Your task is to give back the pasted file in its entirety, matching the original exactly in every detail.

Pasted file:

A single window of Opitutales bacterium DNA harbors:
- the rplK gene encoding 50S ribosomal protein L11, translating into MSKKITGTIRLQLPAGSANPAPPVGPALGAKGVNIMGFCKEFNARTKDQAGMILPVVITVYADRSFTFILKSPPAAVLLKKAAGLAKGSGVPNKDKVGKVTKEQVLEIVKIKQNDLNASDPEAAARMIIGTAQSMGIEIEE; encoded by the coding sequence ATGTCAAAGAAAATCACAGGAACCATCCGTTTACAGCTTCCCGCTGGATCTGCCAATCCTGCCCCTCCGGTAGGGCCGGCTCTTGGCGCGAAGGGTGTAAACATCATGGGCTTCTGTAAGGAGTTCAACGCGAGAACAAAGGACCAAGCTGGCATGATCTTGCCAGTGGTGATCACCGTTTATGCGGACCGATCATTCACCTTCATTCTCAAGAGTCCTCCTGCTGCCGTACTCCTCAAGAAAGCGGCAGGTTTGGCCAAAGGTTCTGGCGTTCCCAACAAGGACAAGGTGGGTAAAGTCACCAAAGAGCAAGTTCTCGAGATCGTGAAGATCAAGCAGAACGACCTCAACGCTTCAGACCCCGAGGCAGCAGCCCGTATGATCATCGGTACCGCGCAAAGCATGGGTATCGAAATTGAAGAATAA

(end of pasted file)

A single window of Opitutales bacterium DNA harbors:
- the rplK gene encoding 50S ribosomal protein L11, translating into MSKKITGTIRLQLPAGSANPAPPVGPALGAKGVNIMGFCKEFNARTKDQAGMILPVVITVYADRSFTFILKSPPAAVLLKKAAGLAKGSGVPNKDKVGKVTKEQVLEIVKIKQNDLNASDPEAAARMIIGTAQSMGIEIEE; encoded by the coding sequence ATGTCAAAGAAAATCACAGGAACCATCCGTTTACAGCTTCCCGCTGGATCTGCCAATCCTGCCCCTCCGGTAGGGCCGGCTCTTGGCGCGAAGGGTGTAAACATCATGGGCTTCTGTAAGGAGTTCAACGCGAGAACAAAGGACCAAGCTGGCATGATCTTGCCAGTGGTGATCACCGTTTATGCGGACCGATCATTCACCTTCATTCTCAAGAGTCCTCCTGCTGCCGTACTCCTCAAGAAAGCGGCAGGTTTGGCCAAAGGTTCTGGCGTTCCCAACAAGGACAAGGTGGGTAAAGTCACCAAAGAGCAAGTTCTCGAGATCGTGAAGATCAAGCAGAACGACCTCAACGCTTCAGACCCCGAGGCAGCAGCCCGTATGATCATCGGTACCGCGCAAAGCATGGGTATCGAAATTGAAGAATAA